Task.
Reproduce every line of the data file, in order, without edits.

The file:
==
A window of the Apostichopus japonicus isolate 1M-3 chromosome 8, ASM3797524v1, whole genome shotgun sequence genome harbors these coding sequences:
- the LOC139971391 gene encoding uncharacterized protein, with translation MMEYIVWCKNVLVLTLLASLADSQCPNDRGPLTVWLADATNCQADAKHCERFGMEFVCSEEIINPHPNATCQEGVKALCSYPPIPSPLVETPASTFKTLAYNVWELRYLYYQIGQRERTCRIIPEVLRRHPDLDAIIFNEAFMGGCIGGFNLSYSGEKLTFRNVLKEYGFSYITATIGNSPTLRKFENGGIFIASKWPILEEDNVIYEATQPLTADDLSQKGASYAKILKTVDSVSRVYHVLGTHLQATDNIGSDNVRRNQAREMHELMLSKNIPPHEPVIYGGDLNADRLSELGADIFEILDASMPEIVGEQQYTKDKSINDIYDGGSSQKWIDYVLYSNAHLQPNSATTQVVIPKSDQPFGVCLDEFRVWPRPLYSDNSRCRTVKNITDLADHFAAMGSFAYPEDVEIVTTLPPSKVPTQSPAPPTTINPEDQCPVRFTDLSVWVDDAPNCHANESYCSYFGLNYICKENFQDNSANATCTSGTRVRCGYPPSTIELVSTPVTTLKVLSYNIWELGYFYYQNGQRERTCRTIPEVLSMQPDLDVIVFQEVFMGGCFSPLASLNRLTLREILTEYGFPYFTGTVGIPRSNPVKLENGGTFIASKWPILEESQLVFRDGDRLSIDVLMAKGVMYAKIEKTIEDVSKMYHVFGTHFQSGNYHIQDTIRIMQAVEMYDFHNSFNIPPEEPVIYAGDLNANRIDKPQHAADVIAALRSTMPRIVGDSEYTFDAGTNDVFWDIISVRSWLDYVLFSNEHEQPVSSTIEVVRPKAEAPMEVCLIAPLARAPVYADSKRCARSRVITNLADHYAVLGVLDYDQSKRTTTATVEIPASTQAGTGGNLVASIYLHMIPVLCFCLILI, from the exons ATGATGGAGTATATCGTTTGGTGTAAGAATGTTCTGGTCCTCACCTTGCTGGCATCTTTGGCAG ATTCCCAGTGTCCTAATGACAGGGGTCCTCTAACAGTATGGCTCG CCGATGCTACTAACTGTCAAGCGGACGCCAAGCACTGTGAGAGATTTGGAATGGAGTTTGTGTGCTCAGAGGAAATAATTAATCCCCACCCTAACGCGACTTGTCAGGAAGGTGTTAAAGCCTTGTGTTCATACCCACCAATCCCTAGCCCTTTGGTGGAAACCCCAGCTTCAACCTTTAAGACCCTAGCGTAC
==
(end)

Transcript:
A window of the Apostichopus japonicus isolate 1M-3 chromosome 8, ASM3797524v1, whole genome shotgun sequence genome harbors these coding sequences:
- the LOC139971391 gene encoding uncharacterized protein, with translation MMEYIVWCKNVLVLTLLASLADSQCPNDRGPLTVWLADATNCQADAKHCERFGMEFVCSEEIINPHPNATCQEGVKALCSYPPIPSPLVETPASTFKTLAYNVWELRYLYYQIGQRERTCRIIPEVLRRHPDLDAIIFNEAFMGGCIGGFNLSYSGEKLTFRNVLKEYGFSYITATIGNSPTLRKFENGGIFIASKWPILEEDNVIYEATQPLTADDLSQKGASYAKILKTVDSVSRVYHVLGTHLQATDNIGSDNVRRNQAREMHELMLSKNIPPHEPVIYGGDLNADRLSELGADIFEILDASMPEIVGEQQYTKDKSINDIYDGGSSQKWIDYVLYSNAHLQPNSATTQVVIPKSDQPFGVCLDEFRVWPRPLYSDNSRCRTVKNITDLADHFAAMGSFAYPEDVEIVTTLPPSKVPTQSPAPPTTINPEDQCPVRFTDLSVWVDDAPNCHANESYCSYFGLNYICKENFQDNSANATCTSGTRVRCGYPPSTIELVSTPVTTLKVLSYNIWELGYFYYQNGQRERTCRTIPEVLSMQPDLDVIVFQEVFMGGCFSPLASLNRLTLREILTEYGFPYFTGTVGIPRSNPVKLENGGTFIASKWPILEESQLVFRDGDRLSIDVLMAKGVMYAKIEKTIEDVSKMYHVFGTHFQSGNYHIQDTIRIMQAVEMYDFHNSFNIPPEEPVIYAGDLNANRIDKPQHAADVIAALRSTMPRIVGDSEYTFDAGTNDVFWDIISVRSWLDYVLFSNEHEQPVSSTIEVVRPKAEAPMEVCLIAPLARAPVYADSKRCARSRVITNLADHYAVLGVLDYDQSKRTTTATVEIPASTQAGTGGNLVASIYLHMIPVLCFCLILI, from the exons ATGATGGAGTATATCGTTTGGTGTAAGAATGTTCTGGTCCTCACCTTGCTGGCATCTTTGGCAG ATTCCCAGTGTCCTAATGACAGGGGTCCTCTAACAGTATGGCTCG CCGATGCTACTAACTGTCAAGCGGACGCCAAGCACTGTGAGAGATTTGGAATGGAGTTTGTGTGCTCAGAGGAAATAATTAATCCCCACCCTAACGCGACTTGTCAGGAAGGTGTTAAAGCCTTGTGTTCATACCCACCAATCCCTAGCCCTTTGGTGGAAACCCCAGCTTCAACCTTTAAGACCCTAGCGTAC